DID YOU KNOW : Advanced Search in Microsoft Explorer

I was trying to search for some files on my laptop today and wanted to filter the search for filed modified in the last few weeks. Like, show me all files that contain the word “American” and modified in the last 2 weeks. Doing this on a Linux machine would have been a simple filter using find. But this is Microsoft :).

Thanks to some Googling, I ran across something called “Advanced Query Syntax” that is a core part of Microsoft’ ecosystem (OS, Office etc).

So the same search ended up being

American datemodified:this month

There are a lot of cool ways you can filter your queries using the other keywords in AQS.

How data streams work (AKA queue design)

Good blog post by Timothy Downs on how queues and data streams work with a layman example at

Quoting the example here

We have a very long book which we would like many people to read. Some can read during their lunch hour, some read on Monday nights, others take it home for the weekend. The book is so long that at any point in time, we have hundreds of people reading it.

Readers of our book need to keep track of where they are up to in our book, so they keep track of their location by putting a bookmark in the book. Some readers read very slow, leaving their bookmark close to the beginning. Other readers give up halfway, leaving theirs in the middle and never coming back to it.

To make matters even worse, we are adding pages to this book every day. Nobody can actually finish this book.

Eventually our book fills up with bookmarks, until finally one day it is too heavy to carry and nobody can read it any more.

A very clever person then decided that readers should not be allowed to place bookmarks inside the book, and must instead write down the page they are up to on their diary.

This is the design of Apache Kafka, and it is a very resilient design. Readers are often not responsible citizens and often will not clean up after themselves, and the book may be the log of all the important events that happen in our company.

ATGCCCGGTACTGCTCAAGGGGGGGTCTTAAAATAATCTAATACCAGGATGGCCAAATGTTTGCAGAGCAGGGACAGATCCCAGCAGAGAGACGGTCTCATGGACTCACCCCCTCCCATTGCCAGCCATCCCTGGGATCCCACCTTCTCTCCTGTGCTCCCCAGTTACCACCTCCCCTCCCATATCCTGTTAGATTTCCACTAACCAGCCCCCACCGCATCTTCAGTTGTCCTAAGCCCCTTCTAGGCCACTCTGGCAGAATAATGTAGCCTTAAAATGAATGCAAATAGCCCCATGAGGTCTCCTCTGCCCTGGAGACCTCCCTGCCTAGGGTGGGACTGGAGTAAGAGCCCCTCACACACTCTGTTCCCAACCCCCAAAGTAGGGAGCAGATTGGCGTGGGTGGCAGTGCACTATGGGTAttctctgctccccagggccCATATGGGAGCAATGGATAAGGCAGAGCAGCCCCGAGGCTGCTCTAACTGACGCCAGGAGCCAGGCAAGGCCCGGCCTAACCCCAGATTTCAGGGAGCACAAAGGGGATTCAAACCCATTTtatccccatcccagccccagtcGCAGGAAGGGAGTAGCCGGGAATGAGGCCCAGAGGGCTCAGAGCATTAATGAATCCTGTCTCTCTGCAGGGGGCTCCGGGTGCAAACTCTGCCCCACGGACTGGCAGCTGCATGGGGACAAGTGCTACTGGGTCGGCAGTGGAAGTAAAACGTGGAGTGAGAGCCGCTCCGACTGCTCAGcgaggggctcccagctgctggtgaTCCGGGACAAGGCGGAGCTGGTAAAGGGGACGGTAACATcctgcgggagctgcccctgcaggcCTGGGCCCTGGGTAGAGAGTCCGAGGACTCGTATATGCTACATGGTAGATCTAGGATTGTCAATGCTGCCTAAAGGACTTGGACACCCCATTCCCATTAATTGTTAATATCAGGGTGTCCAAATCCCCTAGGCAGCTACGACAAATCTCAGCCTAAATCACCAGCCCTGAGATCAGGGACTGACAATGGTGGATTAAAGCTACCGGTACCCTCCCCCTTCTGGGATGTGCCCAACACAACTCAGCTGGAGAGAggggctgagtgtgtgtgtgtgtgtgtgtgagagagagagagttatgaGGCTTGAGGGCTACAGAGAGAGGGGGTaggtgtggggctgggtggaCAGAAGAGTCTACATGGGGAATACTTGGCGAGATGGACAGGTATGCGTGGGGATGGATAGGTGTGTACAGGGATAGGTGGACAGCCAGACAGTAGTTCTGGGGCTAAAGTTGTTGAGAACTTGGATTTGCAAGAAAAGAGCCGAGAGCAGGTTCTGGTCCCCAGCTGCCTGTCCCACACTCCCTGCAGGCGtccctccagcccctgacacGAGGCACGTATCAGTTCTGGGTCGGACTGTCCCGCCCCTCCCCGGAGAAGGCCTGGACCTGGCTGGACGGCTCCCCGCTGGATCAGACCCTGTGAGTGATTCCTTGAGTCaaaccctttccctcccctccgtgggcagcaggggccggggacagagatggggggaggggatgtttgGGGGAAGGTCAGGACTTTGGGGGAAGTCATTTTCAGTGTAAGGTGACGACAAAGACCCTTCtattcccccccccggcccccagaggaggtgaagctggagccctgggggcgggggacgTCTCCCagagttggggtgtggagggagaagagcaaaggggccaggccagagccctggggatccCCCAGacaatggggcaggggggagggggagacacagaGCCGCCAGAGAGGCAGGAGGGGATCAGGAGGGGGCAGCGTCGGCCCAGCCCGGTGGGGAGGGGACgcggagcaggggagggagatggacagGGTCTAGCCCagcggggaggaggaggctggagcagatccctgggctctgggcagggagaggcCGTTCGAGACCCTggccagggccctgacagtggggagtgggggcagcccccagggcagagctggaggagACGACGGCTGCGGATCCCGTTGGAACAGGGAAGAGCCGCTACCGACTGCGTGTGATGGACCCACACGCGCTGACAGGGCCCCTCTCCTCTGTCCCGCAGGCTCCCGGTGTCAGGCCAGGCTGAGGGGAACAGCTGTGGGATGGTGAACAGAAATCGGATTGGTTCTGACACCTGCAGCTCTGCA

HOW TO : Search which package contains a filename

If you are using a Linux system that uses yum for package management (like Fedora, Centos, RHEL), you can use the following command to find out which package contains a file. This is useful when you want to figure out which package to install. For example, dig (DNS utility) doesn’t come pre-installed on the system. And running “sudo yum install dig” doesn’t do anything.

sudo yum whatprovides '*/dig'

This returns

Loaded plugins: fastestmirror
 Loading mirror speeds from cached hostfile
 32:bind-utils-9.8.2-0.47.rc1.el6.x86_64 : Utilities for querying DNS name servers
 Repo : base
 Matched from:
 Filename : /usr/bin/dig

breaking down the command options

whatprovides : Is used to find out which package provides some feature or file. Just use a specific name or a file-glob-syntax wildcards to list the packages available or installed that provide that feature or file.

HOW TO : count lines in windows command line

Say you are using netstat to checl all established network connections on a windows machine (confirmed to work on windows 7+ and windows server 2008+) and want to find out how many connections you have, you can use

netstat -an | find "ESTABLISHED" | find /v /c ""

breaking down the command string

netstat -an : Uses netstat command to display all connections and listening ports (-a) and displays them in numerical form instead of resolving DNS or using common names (-n)

| : piping (passing) output of one command to the next one

find “ESTABLISHED” : Uses find command to filter out to just lines that contain the string “ESTABLISHED”‘

find /c /v “” : exclude blank lines (/v “”) and count the number of remaining lines (/c)

If you wanted to something similar in linux, you can use

netstat -an | grep "ESTABLISHED" | wc -l